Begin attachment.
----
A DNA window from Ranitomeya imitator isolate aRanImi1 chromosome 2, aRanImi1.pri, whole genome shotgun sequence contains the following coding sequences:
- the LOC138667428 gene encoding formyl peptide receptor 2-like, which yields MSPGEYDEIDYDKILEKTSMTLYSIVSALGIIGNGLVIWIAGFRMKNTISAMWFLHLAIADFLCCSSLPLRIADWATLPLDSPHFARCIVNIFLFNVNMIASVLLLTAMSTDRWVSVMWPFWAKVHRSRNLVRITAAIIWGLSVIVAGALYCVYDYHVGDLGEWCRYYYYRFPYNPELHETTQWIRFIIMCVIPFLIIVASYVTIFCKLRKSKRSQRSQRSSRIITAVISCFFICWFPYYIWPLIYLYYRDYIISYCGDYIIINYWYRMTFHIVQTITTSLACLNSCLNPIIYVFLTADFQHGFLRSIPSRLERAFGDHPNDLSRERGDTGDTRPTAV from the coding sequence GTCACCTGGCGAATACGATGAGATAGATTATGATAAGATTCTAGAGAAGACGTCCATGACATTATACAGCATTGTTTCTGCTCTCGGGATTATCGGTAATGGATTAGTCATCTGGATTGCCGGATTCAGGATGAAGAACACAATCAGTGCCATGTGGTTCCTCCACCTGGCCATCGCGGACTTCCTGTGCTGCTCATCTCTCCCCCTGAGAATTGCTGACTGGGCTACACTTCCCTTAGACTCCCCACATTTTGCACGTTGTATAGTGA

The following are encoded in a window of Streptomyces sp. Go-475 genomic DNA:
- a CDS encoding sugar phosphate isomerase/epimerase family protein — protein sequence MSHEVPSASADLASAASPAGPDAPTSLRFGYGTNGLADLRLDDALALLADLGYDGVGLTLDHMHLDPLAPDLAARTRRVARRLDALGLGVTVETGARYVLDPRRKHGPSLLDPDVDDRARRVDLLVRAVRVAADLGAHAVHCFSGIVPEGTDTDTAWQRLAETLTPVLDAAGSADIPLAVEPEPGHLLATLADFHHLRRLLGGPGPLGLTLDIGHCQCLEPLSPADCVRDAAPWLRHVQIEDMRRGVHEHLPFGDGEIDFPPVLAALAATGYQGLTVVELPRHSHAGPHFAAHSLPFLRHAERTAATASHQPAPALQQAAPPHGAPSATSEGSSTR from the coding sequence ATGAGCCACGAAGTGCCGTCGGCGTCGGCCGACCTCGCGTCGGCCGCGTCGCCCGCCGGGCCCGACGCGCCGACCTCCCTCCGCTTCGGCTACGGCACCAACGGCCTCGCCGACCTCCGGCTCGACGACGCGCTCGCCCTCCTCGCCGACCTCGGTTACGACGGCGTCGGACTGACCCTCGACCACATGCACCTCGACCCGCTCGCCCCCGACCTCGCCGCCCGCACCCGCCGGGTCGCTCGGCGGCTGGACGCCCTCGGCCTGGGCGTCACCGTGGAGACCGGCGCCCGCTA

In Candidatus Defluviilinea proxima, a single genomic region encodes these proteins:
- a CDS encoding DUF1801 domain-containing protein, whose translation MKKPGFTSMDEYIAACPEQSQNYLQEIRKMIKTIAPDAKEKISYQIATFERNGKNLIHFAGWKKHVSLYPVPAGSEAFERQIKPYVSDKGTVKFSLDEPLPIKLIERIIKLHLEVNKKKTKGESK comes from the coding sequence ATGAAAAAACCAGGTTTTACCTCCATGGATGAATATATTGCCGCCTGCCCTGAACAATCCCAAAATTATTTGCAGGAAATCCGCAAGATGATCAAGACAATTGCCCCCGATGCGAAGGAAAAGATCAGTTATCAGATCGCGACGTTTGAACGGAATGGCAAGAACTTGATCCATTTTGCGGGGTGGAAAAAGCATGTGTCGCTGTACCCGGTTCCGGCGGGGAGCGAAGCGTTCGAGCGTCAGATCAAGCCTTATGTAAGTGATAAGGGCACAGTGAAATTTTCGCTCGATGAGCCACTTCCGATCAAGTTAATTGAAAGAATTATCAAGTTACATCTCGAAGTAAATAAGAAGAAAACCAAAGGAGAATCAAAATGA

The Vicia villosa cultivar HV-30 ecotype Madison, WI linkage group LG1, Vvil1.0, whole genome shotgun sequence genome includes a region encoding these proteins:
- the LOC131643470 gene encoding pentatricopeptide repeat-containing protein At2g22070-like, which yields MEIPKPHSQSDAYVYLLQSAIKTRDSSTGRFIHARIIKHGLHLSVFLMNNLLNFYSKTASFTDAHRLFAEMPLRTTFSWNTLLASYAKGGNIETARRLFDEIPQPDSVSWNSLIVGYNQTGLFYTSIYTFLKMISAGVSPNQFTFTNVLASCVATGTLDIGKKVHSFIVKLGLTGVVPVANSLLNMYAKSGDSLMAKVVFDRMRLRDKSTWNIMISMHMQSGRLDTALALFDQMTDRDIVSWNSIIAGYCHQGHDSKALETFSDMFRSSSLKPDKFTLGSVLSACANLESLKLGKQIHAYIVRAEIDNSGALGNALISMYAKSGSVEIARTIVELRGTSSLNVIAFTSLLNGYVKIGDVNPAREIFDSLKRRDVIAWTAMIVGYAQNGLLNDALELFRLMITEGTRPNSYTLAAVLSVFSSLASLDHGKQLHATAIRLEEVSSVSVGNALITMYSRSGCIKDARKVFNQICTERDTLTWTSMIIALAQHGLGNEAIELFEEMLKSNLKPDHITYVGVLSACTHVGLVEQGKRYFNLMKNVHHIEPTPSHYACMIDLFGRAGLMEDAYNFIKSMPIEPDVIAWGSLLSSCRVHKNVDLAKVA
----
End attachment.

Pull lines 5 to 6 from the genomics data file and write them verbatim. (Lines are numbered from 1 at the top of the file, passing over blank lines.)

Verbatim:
In Candidatus Defluviilinea proxima, a single genomic region encodes these proteins:
- a CDS encoding DUF1801 domain-containing protein, whose translation MKKPGFTSMDEYIAACPEQSQNYLQEIRKMIKTIAPDAKEKISYQIATFERNGKNLIHFAGWKKHVSLYPVPAGSEAFERQIKPYVSDKGTVKFSLDEPLPIKLIERIIKLHLEVNKKKTKGESK comes from the coding sequence ATGAAAAAACCAGGTTTTACCTCCATGGATGAATATATTGCCGCCTGCCCTGAACAATCCCAAAATTATTTGCAGGAAATCCGCAAGATGATCAAGACAATTGCCCCCGATGCGAAGGAAAAGATCAGTTATCAGATCGCGACGTTTGAACGGAATGGCAAGAACTTGATCCATTTTGCGGGGTGGAAAAAGCATGTGTCGCTGTACCCGGTTCCGGCGGGGAGCGAAGCGTTCGAGCGTCAGATCAAGCCTTATGTAAGTGATAAGGGCACAGTGAAATTTTCGCTCGATGAGCCACTTCCGATCAAGTTAATTGAAAGAATTATCAAGTTACATCTCGAAGTAAATAAGAAGAAAACCAAAGGAGAATCAAAATGA